Publication Date

9-2002

Abstract

[Excerpt]

In May 2001, 7.8 million persons worked multiple jobs in the United States, a figure representing 5.7 percent of all workers. Why did these persons choose to work more than one job? To answer this question, the May 2001 Current Population Survey (CPS) asked multiple jobholders: "What is the MAIN reason you worked at more than one job?" Respondents were asked to choose among the following response options: Meet expenses or pay off debt, earn extra money, build a business or get experience in a different job, enjoy the second job, or some other reason.

Results from the May 2001 supplement reveal that more than 1 in 3 moonlighters worked multiple jobs in order to earn extra money, a category that could include saving for the future or getting extra money to buy something special. An additional 27.8 percent moonlighted in order to meet expenses or pay off debt. Among the other common reasons for working multiple jobs, enjoyment of the second job was reported by 17.4 percent of moonlighters, and 4.6 percent wanted to build a business or get experience in a different job.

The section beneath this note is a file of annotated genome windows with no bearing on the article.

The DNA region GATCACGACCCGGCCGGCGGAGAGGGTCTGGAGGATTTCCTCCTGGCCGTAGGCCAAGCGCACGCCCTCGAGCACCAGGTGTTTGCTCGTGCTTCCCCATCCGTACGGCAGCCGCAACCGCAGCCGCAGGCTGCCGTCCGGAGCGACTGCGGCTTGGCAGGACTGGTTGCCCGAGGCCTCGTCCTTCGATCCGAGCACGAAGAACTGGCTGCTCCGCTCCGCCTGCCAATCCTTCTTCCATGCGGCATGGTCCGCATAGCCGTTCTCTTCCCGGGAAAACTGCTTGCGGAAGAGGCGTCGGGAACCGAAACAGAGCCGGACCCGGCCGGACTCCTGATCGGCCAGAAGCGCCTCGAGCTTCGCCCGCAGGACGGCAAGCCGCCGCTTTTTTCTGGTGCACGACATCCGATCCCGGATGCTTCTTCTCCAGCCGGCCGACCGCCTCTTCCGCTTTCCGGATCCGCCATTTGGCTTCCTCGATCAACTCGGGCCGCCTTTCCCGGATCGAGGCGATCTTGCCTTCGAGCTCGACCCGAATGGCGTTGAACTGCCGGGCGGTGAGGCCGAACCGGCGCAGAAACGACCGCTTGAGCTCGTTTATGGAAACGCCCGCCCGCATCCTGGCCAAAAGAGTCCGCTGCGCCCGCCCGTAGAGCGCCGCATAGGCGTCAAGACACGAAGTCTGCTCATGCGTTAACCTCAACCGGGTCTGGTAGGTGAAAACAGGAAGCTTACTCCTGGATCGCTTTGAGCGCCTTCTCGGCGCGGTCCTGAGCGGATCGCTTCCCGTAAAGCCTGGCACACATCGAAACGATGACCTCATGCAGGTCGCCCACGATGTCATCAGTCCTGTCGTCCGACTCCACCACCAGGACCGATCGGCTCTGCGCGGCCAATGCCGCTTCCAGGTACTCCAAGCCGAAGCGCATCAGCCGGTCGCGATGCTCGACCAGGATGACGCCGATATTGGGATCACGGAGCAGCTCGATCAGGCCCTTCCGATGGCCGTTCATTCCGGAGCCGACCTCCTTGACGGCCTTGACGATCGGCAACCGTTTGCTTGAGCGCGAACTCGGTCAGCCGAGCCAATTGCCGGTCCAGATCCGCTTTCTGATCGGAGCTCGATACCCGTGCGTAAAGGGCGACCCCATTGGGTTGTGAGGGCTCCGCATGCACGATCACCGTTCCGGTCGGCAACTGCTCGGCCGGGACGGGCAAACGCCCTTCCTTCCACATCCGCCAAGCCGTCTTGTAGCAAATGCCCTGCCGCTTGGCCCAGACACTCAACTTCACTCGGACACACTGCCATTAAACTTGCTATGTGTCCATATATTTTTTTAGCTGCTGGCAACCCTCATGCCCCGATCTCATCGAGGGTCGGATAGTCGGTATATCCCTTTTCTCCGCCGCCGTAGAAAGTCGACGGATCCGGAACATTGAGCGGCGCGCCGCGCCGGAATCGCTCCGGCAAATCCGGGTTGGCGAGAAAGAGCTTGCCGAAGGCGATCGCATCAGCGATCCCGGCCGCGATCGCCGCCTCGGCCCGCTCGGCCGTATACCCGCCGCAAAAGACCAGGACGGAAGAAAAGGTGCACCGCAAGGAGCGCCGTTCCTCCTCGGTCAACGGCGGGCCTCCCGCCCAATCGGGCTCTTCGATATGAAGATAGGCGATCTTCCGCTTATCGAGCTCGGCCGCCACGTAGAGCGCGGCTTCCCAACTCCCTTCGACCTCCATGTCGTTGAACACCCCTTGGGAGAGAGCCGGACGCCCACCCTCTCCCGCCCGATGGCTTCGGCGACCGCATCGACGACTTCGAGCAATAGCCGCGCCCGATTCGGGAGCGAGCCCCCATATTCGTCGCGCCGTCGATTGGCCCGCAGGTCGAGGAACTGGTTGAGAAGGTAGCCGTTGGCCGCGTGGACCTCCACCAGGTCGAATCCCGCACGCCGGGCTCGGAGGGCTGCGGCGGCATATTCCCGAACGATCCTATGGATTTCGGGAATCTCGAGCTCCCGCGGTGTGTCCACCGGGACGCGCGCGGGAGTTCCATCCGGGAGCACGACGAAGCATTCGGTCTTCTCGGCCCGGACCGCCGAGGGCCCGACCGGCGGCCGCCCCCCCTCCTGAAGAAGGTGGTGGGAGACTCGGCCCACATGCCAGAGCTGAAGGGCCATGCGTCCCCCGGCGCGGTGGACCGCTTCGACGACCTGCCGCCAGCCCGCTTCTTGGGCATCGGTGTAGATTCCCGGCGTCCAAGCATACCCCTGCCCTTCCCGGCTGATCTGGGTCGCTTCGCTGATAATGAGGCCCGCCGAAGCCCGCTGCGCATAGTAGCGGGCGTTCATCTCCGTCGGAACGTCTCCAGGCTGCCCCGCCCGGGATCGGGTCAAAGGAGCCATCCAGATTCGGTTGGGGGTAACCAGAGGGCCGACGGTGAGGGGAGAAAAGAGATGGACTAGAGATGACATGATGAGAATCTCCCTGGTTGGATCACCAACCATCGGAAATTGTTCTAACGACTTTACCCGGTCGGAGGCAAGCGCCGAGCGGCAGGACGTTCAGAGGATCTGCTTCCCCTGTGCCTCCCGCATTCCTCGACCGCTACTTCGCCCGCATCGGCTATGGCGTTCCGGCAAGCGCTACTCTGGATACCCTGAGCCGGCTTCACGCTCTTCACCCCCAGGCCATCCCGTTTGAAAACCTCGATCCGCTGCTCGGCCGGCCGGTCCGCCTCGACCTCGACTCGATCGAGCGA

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Suggested Citation

Bureau of Labor Statistics. (2002). Twenty-first century moonlighters. Issues in Labor Statistics (Summary 02-07). Washington, DC: Author.

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